Agencies tangle in concealed weapons ‘Quagmire’
In what it described as a “legal quagmire,” the state agency that issues concealed-weapons licenses has sued the Florida Department of Law Enforcement to try to obtain information about why a woman was flagged as ineligible for a license.
The lawsuit, filed Friday in Leon County circuit court, involves the interplay between the Florida Department of Agriculture and Consumer Services and FDLE in issuing licenses and conducting background checks. It also focuses on a ruling last year by the 1st District Court of Appeal that required the Department of Agriculture and Consumer Services to have more information to back up the denial of at least some license applications.
While the Department of Agriculture and Consumer Services issues licenses, FDLE conducts background checks of applicants through a federal database known as the National Instant Criminal Background Check System, or NICS. If background checks show applicants are ineligible for concealed-weapons licenses, FDLE notifies the Department of Agriculture and Consumer Services.
The lawsuit stems from an application submitted by a woman, identified only by the initials M.S. After conducting a background check, FDLE notified the Department of Agriculture and Consumer Services’ Division of Licensing that M.S. was ineligible for a concealed-weapons license because of “mental health” reasons, according to the lawsuit.
M.S. disputed the denial and requested a hearing at the state Division of Administrative Hearings. As part of the administrative case, the Department of Agriculture and Consumer Services sought additional information from FDLE about the mental-health issues that would make M.S. ineligible.
But FDLE declined to provide the additional information, which it said was protected from disclosure under a federal rule, according to the lawsuit. Also, FDLE said the Department of Agriculture and Consumer Services was not a law-enforcement agency and that providing the information could jeopardize FDLE’s access to the federal background-check system.
In the lawsuit filed Friday, the Department of Agriculture and Consumer Services wants a circuit judge to require FDLE to comply with a subpoena that seeks the additional information.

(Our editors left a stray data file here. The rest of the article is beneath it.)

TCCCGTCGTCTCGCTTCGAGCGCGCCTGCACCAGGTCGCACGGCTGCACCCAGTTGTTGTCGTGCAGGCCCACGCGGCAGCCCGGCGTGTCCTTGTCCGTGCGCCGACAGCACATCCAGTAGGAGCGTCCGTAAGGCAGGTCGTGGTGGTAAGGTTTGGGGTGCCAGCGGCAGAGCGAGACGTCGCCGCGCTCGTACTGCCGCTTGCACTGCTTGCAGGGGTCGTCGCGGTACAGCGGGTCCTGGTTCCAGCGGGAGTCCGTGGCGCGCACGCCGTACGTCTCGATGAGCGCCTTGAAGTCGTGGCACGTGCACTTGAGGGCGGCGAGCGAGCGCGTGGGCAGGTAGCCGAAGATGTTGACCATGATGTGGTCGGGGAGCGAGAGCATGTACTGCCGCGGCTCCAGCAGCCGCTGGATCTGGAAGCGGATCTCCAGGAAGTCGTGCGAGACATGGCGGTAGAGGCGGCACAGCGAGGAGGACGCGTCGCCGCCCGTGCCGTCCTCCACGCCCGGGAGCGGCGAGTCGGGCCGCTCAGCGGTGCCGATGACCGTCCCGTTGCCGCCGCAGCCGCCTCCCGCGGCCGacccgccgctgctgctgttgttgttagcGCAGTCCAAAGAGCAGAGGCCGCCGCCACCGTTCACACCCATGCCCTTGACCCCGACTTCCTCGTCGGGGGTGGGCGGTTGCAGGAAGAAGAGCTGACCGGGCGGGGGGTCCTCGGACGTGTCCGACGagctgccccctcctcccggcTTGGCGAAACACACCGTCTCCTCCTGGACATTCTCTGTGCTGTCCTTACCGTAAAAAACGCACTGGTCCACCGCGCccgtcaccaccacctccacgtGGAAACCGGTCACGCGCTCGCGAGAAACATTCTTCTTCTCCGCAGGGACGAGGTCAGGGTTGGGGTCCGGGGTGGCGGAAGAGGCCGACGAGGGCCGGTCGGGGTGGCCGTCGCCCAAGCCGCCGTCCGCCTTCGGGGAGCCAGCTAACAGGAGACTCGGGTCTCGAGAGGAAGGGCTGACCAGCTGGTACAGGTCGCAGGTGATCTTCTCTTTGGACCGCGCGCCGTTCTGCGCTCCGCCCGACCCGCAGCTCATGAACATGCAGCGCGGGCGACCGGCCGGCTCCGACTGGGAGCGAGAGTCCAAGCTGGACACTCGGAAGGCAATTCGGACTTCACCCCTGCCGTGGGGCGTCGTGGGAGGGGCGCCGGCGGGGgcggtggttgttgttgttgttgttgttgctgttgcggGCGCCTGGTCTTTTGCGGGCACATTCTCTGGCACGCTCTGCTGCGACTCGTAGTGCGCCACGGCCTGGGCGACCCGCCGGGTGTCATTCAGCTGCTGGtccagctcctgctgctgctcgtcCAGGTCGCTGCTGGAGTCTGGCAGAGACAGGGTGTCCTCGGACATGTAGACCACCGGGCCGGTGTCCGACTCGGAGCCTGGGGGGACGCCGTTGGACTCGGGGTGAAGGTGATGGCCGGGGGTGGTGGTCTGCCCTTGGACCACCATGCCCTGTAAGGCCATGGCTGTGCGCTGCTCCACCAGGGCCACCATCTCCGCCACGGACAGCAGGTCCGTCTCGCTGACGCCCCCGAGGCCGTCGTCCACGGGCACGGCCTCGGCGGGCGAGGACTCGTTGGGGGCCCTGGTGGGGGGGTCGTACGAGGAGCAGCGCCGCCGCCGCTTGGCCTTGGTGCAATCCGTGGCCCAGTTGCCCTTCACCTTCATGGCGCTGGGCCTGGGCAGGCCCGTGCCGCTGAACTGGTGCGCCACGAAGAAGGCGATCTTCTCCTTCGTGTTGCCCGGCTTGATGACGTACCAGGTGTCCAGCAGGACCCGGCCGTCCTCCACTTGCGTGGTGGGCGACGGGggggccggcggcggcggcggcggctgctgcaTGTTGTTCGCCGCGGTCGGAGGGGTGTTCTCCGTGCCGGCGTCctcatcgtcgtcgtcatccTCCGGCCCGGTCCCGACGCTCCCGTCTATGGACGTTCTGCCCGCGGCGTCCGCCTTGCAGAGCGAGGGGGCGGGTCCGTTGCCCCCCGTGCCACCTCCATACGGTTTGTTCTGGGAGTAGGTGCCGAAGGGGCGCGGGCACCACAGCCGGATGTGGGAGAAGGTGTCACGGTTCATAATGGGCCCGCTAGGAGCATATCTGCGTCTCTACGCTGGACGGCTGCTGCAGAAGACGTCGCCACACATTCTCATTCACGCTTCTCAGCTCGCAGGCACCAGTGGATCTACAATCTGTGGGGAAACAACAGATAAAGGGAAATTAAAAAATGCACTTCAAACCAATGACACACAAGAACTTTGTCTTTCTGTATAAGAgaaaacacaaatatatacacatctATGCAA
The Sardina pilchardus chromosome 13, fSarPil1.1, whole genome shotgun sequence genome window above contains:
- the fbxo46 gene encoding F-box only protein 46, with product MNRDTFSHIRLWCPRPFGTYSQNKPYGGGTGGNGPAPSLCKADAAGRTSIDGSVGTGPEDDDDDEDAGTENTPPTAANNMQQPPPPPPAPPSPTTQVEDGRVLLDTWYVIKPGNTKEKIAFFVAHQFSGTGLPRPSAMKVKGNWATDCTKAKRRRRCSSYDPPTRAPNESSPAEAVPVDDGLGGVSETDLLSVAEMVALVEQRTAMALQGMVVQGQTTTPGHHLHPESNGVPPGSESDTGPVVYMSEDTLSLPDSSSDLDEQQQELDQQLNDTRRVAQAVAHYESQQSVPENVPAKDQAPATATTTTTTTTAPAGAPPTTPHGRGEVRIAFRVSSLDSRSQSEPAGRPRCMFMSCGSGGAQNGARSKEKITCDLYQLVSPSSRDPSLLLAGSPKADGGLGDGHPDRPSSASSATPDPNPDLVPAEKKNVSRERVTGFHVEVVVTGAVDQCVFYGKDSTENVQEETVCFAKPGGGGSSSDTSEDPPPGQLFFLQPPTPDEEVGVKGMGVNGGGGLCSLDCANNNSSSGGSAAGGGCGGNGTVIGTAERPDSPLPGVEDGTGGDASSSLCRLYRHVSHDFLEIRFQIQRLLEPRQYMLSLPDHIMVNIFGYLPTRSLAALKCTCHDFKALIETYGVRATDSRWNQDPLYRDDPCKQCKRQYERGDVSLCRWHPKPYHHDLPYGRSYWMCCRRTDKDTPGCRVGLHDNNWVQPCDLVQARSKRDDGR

While describing itself and the FDLE as “partners in processing applications for concealed weapon licenses,” the licensing agency said it could be “placed in the untenable position of being required to issue a concealed weapon license to an individual even though the top law enforcement agency in Florida has advised that the applicant is a firearm prohibited person for mental health reasons. It is a public safety issue.”
A key underlying issue in the dispute is a June 2021 ruling by the 1st District Court of Appeal that said the Department of Agriculture and Consumer Services improperly denied a concealed-weapons license for a man who said his civil rights were restored after a 1969 conviction in Illinois.
The appeals court said the licensing agency should not have relied only on a check of NICS in denying the application. It described the NICS result as a “starting point” and said it “may be a sign that points toward prohibition, but it is not prohibition itself.”
With M.S. challenging the denial of her application, the Department of Agriculture and Consumer Services says it needs more information to comply with the requirement of the appeals-court ruling, which involved a man identified by the initials R.C.
The lawsuit said the licensing agency and FDLE are trying to comply with state law, but the process has “become stifled by the newly evolved legal quagmire and has resulted in the present impasse.”
“Now that the Division (of Licensing) knows FDLE, the top law enforcement agency in the state, considers M.S. to be a firearm prohibited person, it produces an absurd result to require the division to issue the concealed weapon license only because FDLE will not disclose the information required by R.C. (the 2021 case),” said the lawsuit, which was assigned Monday to Circuit Judge John Cooper.